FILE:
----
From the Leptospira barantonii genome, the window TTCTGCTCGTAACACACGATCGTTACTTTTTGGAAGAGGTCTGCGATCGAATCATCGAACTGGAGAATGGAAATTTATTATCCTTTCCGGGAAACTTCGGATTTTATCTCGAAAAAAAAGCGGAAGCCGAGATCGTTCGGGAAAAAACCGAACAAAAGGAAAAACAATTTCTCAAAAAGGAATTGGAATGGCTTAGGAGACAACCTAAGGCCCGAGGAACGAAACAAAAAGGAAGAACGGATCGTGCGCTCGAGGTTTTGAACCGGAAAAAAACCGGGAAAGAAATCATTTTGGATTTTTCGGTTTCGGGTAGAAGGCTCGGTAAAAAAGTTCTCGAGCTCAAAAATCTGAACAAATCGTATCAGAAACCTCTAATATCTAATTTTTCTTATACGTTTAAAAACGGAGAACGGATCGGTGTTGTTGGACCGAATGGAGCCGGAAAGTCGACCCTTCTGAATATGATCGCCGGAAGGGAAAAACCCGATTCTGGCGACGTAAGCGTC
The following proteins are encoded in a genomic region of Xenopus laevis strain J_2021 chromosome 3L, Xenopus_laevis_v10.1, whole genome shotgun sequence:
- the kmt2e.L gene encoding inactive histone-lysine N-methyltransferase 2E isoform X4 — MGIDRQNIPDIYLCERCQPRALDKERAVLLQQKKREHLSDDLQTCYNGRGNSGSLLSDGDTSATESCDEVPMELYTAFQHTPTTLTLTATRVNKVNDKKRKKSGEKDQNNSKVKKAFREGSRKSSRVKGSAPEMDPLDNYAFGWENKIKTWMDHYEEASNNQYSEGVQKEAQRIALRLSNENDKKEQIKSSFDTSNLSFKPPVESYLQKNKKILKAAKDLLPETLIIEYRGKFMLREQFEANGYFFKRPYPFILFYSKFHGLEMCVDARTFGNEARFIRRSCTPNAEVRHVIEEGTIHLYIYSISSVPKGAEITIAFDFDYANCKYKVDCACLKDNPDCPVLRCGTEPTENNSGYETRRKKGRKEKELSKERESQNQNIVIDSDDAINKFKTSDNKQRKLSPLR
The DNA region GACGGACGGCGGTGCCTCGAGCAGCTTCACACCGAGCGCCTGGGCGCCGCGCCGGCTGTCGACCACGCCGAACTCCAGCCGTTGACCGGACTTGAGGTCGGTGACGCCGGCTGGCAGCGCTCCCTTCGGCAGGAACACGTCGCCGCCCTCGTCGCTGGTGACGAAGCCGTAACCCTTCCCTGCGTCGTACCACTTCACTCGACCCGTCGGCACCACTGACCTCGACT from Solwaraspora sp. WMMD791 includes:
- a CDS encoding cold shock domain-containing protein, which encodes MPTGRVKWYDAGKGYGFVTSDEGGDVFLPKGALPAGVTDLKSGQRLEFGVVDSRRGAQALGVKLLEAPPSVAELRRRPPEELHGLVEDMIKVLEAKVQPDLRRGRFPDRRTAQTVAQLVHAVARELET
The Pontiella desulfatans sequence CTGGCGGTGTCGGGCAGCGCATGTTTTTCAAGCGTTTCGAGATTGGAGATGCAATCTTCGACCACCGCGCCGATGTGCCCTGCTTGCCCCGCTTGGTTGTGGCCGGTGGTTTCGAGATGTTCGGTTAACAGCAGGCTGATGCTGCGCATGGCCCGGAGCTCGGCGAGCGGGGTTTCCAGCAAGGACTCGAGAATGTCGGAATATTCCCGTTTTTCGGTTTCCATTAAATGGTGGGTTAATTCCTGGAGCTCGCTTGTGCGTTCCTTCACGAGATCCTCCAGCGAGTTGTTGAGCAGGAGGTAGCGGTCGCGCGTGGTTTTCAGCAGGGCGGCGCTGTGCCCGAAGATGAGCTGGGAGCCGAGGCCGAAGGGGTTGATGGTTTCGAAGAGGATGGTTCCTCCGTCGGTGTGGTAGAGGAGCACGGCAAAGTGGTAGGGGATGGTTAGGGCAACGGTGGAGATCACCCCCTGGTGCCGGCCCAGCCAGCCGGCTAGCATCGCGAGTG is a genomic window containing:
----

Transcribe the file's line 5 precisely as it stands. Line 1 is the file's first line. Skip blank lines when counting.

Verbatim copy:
- a CDS encoding cold shock domain-containing protein, which encodes MPTGRVKWYDAGKGYGFVTSDEGGDVFLPKGALPAGVTDLKSGQRLEFGVVDSRRGAQALGVKLLEAPPSVAELRRRPPEELHGLVEDMIKVLEAKVQPDLRRGRFPDRRTAQTVAQLVHAVARELET